Antique brass Russian samovars symbolize Russian culture and hospitality, and were traditionally used to boil water for making tea. In the Russian language ÃƒÂ¢Ã‚â‚¬Ã‚Ëœsamovar’ means ÃƒÂ¢Ã‚â‚¬Ã‚Ëœboils itself’. Read our guide for more facts & information about Antique brass.
The samovar culture is still alive in Russia and worldwide, owing to Russian emigrants who have been retaining the culture in their homes. Crafted with various designs, ranging from simplistic to utility creations, antique samovars portray ornate metal work, handcrafted by metalworkers from Tula. Today samovars are predominant in Russia and countries of central Asia and Eastern Europe. They are even used in trains, where hot water for tea is kept in samovars.
History of brass Russian samovar
The origin of the samovar dates back to the 17th century, when tea sent to Russia from Mongolia was used as a medicinal drink by nobles. During those days, ‘Sbiten’ used to be the main drink in Russia, and tea made with medicinal herbs and honey, boiled in water, was competing with it. Samovar kitchens invented in Tula and Urals in the following century had one portion that was exclusively used for tea-making.
Early brass samovars, which are valuable antique pieces today, were produced in Urals, Tula, Saint Petersburg and Moscow. The earliest samovar factory was set up in 1778 by Nasar Usitsin at Tula. Tula, famous for gunsmiths, had the infrastructure for making samovar, including mines and skilled expertise. Various metals such as brass, silver, bronze, copper and stainless steel are used in making samovar, though brass samovars still offer a lot of antique collections. Samovar making reached a peak in Tula during the later half of the 19th century.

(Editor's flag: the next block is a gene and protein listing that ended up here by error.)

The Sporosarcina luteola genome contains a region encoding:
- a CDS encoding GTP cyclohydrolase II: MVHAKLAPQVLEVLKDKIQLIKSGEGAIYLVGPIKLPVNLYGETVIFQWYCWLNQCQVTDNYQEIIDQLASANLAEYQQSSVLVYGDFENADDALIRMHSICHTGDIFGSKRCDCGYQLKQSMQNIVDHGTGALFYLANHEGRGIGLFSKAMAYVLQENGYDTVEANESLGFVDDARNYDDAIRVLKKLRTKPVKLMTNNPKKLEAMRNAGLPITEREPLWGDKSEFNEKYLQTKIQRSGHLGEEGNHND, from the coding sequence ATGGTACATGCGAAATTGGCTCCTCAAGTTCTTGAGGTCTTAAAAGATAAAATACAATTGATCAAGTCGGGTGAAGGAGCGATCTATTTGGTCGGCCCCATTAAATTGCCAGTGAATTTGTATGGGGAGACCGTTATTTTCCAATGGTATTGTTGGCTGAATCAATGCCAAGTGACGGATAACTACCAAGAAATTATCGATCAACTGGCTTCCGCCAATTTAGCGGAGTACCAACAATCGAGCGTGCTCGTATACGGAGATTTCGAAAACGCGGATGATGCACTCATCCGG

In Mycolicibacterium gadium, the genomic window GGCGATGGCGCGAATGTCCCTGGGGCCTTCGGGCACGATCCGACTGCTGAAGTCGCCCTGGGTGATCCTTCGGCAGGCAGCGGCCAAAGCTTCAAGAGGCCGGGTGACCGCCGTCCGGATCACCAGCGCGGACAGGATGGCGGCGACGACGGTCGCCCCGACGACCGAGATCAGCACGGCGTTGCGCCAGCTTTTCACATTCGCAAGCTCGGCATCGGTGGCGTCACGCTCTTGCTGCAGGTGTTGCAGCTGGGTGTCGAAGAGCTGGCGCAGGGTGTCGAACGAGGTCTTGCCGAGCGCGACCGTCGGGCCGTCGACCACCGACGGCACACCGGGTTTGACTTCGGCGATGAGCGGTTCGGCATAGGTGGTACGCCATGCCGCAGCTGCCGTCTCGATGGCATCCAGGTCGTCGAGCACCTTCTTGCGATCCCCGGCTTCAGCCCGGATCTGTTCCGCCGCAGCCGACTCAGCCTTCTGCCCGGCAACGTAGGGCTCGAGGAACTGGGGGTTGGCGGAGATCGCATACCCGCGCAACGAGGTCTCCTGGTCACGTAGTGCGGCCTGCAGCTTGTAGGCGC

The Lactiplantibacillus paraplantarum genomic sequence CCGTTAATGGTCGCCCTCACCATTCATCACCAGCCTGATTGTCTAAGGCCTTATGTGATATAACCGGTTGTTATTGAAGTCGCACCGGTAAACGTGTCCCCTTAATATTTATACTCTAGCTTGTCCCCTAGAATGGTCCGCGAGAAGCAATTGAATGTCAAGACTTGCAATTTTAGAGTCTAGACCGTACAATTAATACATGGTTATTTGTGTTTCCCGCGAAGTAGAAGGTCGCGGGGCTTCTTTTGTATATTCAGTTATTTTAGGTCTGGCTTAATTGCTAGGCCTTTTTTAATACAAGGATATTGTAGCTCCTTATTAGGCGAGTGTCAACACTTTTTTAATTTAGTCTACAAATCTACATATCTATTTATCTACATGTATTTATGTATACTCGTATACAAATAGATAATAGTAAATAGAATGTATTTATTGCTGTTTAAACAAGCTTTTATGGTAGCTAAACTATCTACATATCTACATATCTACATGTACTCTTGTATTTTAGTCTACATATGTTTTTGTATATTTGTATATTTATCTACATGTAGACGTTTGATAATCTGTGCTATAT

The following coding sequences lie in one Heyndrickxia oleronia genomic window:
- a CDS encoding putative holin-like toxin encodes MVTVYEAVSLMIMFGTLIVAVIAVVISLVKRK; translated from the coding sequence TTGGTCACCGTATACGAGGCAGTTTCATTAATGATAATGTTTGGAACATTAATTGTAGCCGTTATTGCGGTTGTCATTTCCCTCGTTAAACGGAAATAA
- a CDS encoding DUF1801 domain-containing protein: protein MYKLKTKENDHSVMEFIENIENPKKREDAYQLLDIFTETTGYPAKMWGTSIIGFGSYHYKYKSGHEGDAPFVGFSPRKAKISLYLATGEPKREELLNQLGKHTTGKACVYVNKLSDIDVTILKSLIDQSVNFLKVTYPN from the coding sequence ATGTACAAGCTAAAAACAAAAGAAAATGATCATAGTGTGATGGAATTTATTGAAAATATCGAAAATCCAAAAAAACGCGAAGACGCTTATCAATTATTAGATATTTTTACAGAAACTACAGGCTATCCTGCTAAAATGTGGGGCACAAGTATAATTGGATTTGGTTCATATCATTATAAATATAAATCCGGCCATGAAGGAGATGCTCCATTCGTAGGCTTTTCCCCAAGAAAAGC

Unique antique brass samovars from Russia
Though used as domestic utensils, brass samovars were ornamented with engraved or embossed images and patterns and viewed as art works. The astonishing creativity and conservative design coupled with durability draws the attention of people worldwide. Tula samovars are found throughout Russia. Exhibitions and fairs offer brass and other samovars in several shapes namely, pear-shaped, vase-shaped and wine-glass shaped.
Working of traditional samovar
A traditional brass samovar consists of a brass urn and a spigot, and water is heated and dispensed to make hot beverages, particularly tea. Coal or other fuel, packed through the middle region of the urn within the chimney, is used for heating and a flue on the samovar’s top sends out the exhaust.
They were first crafted to boil and keep water warm all through the day with the aid of the heat-conducting metal. However, today electrical heating elements are used in samovars. The Russian method involves the preparation of highly concentrated tea, known as ‘zavarka’, in a tea pot which is poured in cups and diluted with hot water from a samovar. Tea is never brewed inside the samovar, but in a separate teapot.
Rare antique Imperial Russian samovars
Russian samovars of the imperial period form excellent collectibles and usually contain the maker’s mark, and at times the date and place, at the bottom. Antique appraisers can officially evaluate the value of brass antique samovars, which are superior to those made of iron. Several brass samovars were handcrafted by Jewish immigrants at New York’s Allen Street during the last two decades of the 19th century. During the Great Immigration, the street was called ‘Brass Town’, as numerous metal craftsmen, who were Jewish immigrants from the Russian nation brought the tradition.
Antique brass Russian samovars are highly valued for their traditional importance and ornate craftsmanship, depicting the innate creativity of those days.